Although the letter praises State Department plans to protect these endangered ferrets, it nonetheless raises concerns about the potential for infectious diseases from domestic pets at construction camps and worksites in Montana and South Dakota to spread to this population of 1,000 or less left in the wild.
Already endangered, least terns depend for nesting on plot of protected federal land just 40 miles downstream from where the pipeline will cross Nebraska's Niobrara River. Nests could fail, the letter warns, if construction activities cause fluctuations in the river's water level.
In 2010 the Fish & Wildlife Service found the tiny Sprague's pipit qualified for endangered status, but hasn't yet been able to officially list it because of higher-priority species. But the pipit breeds in Montana's North Valley Grassland, which the pipeline would pass through, raising concerns about impact from a spill.
While not exactly the cutest on this list, pallid sturgeons are also endangered; the letter raises concern that as water is withdrawn from the Platte River during the construction process, the fish and their eggs could suffocate. An assertion by the State Department that no plan is needed to mitigate damage to sturgeons, the letter says, "seems unsupported and requires further documentation."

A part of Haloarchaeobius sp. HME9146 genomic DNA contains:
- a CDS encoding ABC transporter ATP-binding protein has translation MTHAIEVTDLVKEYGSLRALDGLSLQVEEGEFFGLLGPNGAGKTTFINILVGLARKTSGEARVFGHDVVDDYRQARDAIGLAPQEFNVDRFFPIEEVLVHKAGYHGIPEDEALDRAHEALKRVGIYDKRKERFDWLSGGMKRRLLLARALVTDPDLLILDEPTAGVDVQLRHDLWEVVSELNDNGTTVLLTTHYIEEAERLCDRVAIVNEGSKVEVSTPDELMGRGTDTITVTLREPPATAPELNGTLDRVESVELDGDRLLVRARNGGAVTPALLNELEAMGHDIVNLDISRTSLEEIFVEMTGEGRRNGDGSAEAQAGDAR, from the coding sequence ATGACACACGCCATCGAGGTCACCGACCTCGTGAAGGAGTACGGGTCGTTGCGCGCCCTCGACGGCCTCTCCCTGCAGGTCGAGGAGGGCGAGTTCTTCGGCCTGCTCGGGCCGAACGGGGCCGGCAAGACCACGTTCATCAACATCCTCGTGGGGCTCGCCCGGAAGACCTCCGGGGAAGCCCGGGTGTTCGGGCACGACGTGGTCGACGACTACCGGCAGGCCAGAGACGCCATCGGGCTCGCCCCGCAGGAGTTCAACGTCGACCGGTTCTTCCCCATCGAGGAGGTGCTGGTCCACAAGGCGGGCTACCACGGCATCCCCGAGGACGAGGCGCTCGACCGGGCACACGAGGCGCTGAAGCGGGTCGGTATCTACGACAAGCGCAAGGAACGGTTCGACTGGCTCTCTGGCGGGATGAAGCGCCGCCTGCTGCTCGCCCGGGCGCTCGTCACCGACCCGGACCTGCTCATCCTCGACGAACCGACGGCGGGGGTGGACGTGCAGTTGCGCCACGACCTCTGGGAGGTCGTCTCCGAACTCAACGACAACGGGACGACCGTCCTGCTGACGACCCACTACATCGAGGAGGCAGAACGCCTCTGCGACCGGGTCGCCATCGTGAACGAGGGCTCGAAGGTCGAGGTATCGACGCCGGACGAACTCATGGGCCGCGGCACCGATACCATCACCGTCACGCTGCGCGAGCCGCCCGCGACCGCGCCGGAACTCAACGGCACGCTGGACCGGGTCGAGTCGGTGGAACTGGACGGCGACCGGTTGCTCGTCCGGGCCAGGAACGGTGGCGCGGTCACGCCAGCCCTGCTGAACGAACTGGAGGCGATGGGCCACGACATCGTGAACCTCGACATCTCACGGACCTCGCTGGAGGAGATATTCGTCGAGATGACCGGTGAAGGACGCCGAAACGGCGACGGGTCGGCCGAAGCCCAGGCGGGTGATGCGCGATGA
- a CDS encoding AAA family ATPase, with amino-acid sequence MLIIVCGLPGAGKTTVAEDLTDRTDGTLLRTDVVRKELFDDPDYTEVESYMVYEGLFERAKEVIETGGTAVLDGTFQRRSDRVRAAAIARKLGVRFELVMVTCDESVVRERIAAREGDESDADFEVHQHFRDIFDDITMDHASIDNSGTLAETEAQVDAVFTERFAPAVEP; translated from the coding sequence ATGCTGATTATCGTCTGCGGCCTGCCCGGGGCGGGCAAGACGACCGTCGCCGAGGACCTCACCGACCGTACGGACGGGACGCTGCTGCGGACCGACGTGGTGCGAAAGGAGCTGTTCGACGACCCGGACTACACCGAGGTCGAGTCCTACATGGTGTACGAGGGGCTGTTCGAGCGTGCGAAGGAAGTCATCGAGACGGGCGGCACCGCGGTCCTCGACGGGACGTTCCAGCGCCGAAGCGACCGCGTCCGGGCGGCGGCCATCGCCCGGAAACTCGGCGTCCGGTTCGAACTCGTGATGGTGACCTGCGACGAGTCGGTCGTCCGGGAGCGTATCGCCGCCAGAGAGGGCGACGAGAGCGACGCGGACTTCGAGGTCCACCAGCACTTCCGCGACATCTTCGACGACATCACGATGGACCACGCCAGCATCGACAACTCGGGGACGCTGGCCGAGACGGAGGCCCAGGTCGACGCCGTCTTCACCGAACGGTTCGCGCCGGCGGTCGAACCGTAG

As climate change intensifies, one of the most surefire threats we're bound to face is increased flooding of coastal cities brought on by sea level rise. Taxpayers worldwide will be faced with more whopping bills—like the estimated $60 billion cost of Superstorm Sandy—to clean up damage in the wake of these events. But just how much money are we talking about here? According to a study out today in Nature, it's a freakishly large number: A dangerous combination of rising seas, sinking land, and growing coastal development could push global flood damages to well over $1 trillion every year by 2050.
Stephane Hallegatte, an economist at the World Bank, and his coauthors tallied up estimated flood damage losses for the world's 136 largest coastal cities, on the basis of local population and real estate and infrastructure values crunched with data on each location's elevation, exposure to extreme weather like hurricanes, and existing coastal protection infrastructure. Then he extrapolated these costs into the future using UN population and urbanization models, economic models from the Organization for Economic Cooperation and Development, and climate models of future sea level rise. The results were staggering: The $1 trillion figure, Hallegatte says, is just the bare minimum.